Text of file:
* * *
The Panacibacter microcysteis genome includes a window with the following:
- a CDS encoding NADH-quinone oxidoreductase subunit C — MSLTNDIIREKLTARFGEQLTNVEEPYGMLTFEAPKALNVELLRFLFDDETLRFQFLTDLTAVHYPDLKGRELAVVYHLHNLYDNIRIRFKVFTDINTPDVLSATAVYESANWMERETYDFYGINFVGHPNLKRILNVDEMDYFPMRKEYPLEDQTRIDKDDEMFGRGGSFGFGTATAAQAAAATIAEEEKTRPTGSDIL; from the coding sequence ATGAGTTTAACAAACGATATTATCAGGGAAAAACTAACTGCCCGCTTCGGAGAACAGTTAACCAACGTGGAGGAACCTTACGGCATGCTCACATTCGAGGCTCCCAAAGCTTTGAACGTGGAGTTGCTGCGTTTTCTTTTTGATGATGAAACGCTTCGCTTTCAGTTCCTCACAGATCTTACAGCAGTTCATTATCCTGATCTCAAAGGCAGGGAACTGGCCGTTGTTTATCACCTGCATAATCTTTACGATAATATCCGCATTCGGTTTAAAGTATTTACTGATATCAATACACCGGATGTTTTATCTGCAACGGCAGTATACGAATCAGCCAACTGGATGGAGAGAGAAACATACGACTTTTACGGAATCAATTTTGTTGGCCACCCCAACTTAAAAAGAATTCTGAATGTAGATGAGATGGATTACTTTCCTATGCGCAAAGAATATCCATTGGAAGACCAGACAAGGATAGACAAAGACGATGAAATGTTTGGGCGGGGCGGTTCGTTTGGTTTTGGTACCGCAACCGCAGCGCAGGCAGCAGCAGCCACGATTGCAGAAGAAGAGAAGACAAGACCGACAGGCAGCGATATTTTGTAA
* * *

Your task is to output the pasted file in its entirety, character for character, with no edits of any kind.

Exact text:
The Panacibacter microcysteis genome includes a window with the following:
- a CDS encoding NADH-quinone oxidoreductase subunit C — MSLTNDIIREKLTARFGEQLTNVEEPYGMLTFEAPKALNVELLRFLFDDETLRFQFLTDLTAVHYPDLKGRELAVVYHLHNLYDNIRIRFKVFTDINTPDVLSATAVYESANWMERETYDFYGINFVGHPNLKRILNVDEMDYFPMRKEYPLEDQTRIDKDDEMFGRGGSFGFGTATAAQAAAATIAEEEKTRPTGSDIL; from the coding sequence ATGAGTTTAACAAACGATATTATCAGGGAAAAACTAACTGCCCGCTTCGGAGAACAGTTAACCAACGTGGAGGAACCTTACGGCATGCTCACATTCGAGGCTCCCAAAGCTTTGAACGTGGAGTTGCTGCGTTTTCTTTTTGATGATGAAACGCTTCGCTTTCAGTTCCTCACAGATCTTACAGCAGTTCATTATCCTGATCTCAAAGGCAGGGAACTGGCCGTTGTTTATCACCTGCATAATCTTTACGATAATATCCGCATTCGGTTTAAAGTATTTACTGATATCAATACACCGGATGTTTTATCTGCAACGGCAGTATACGAATCAGCCAACTGGATGGAGAGAGAAACATACGACTTTTACGGAATCAATTTTGTTGGCCACCCCAACTTAAAAAGAATTCTGAATGTAGATGAGATGGATTACTTTCCTATGCGCAAAGAATATCCATTGGAAGACCAGACAAGGATAGACAAAGACGATGAAATGTTTGGGCGGGGCGGTTCGTTTGGTTTTGGTACCGCAACCGCAGCGCAGGCAGCAGCAGCCACGATTGCAGAAGAAGAGAAGACAAGACCGACAGGCAGCGATATTTTGTAA